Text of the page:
Friday, March 16, 2018

Natchez Trace - Mile 0 to Mile 54.8

  Before starting a drive along the trace stop at the Natchez Visitor Center and pick up the Natchez Trace Parkway map published by the national park service. The map has every stop marked along with a short description and the exact mileage from the southern end. The road itself has brown mileage posts marking each mile so by following along with the map it’s easy to see exactly where you are.  I’m going to post the more interesting sites since there are over 100 places to stop and see along the way.

Mile 5.1  Elizabeth Female Academy Site – The first school of higher learning for women in Mississippi. Founded in 1818 and closed in 1845 when the capital moved to Jackson. A short, paved, and accessible trail leads to the school ruins.
 Mile 10.3   Emerald Mound – The second largest temple mound built in the US. Built and used from 1300 – 1600. The opening in the gate is not wide enough for wheelchairs.The paved trail to the top is very steep.
Mile 12.4   Loess Bluff – Fine soil blown south from the plains and deposited in Mississippi during the ice ages. Loess is very fertile but easily eroded.
Mile 15.5   Mount Locust Plantation and Inn - built in 1780 and the only surviving inn of more than 50 built along the trace. A paved accessible trail leads to a view of the simple plantation house which is not accessible due to steps.
  Detour! The Windsor Ruins is a must stop. This is the antebellum mansion that Sherman DIDN’T burn.  It was accidently burnt in 1890 and the only things left are the concrete and brick columns and iron railings. It would cost almost 5 million dollars to build today. The road to the mansion was closed at the southern end so we went to Port Gibson and took Carroll Street to Rodney Road to get to the mansion ruins from the north. Parking area is large enough for RVs.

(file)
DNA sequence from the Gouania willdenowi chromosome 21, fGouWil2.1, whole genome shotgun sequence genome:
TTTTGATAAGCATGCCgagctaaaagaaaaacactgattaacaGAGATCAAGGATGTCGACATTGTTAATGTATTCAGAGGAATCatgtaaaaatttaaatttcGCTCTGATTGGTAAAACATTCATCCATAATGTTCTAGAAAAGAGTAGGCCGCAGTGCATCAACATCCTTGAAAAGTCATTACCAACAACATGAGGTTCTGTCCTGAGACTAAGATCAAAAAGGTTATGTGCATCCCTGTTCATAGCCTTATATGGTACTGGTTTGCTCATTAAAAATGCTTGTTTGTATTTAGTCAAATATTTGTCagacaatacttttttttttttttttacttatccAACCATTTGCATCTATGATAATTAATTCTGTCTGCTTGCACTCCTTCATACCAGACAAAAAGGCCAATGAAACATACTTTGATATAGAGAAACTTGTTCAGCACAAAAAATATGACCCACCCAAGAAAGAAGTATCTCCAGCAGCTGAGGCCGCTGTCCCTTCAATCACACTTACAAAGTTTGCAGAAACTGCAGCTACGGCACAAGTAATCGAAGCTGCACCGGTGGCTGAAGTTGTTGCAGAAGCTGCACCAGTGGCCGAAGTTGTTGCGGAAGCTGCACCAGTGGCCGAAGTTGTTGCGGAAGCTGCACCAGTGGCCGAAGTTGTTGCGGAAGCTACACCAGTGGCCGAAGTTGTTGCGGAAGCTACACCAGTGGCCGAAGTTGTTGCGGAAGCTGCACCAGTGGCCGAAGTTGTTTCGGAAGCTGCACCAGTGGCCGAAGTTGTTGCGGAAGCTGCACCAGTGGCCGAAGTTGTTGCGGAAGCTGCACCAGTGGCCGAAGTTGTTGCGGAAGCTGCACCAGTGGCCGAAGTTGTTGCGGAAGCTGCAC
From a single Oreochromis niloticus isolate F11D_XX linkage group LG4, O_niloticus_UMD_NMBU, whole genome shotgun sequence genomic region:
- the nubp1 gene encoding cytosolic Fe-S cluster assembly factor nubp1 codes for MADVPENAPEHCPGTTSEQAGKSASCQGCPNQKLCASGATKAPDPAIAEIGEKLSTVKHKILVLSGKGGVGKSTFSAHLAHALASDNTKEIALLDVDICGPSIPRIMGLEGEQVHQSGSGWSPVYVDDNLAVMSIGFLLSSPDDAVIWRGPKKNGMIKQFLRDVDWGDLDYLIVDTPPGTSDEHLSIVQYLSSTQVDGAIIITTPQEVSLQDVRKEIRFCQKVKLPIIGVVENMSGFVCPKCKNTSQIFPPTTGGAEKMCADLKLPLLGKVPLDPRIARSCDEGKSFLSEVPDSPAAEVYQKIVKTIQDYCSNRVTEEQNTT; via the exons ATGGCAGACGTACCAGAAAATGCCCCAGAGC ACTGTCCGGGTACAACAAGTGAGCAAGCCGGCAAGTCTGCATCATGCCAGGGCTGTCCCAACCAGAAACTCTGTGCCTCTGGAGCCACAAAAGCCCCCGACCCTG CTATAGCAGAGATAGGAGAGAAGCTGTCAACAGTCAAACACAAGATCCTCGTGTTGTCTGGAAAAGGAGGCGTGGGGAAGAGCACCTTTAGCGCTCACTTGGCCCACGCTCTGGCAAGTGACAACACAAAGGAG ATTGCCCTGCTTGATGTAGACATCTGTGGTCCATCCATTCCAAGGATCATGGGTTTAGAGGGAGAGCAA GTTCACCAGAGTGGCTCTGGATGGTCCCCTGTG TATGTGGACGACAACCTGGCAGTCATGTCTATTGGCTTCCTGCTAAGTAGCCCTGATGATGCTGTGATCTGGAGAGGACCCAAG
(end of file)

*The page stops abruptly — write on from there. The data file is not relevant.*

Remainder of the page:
Mile 54.8  Rocky Springs Campground and Old Town Site- Free 22 site campground with paved parking pads and restrooms. Most of the sites are pull through and large enough for any RV. The accessible site has concrete under the table which has an extended top.
   The town site has a packed gravel trail to a church built in 1837 and still in use today. Another trail winds through the town site and past a couple of old safes. The trail to the church overlooks ravines caused by poor farming practices. The church trail is accessible with assistance. The town trail is not accessible.
Trace  31.54599, -91.36809


  1. Were any of the free campgrounds full? I sure would love to travel the Trace, but not on a bicycle like my brother did. :-)

    1. Only Jeff Busby. We got the last site but before we found it another camper offered to share his site with us. Of course later in the year they may fill faster. We were a little early for the spring beauty.

      Bicycling would be great! There are a few more campgrounds just for bikers along the route so you don't have to go very far each day.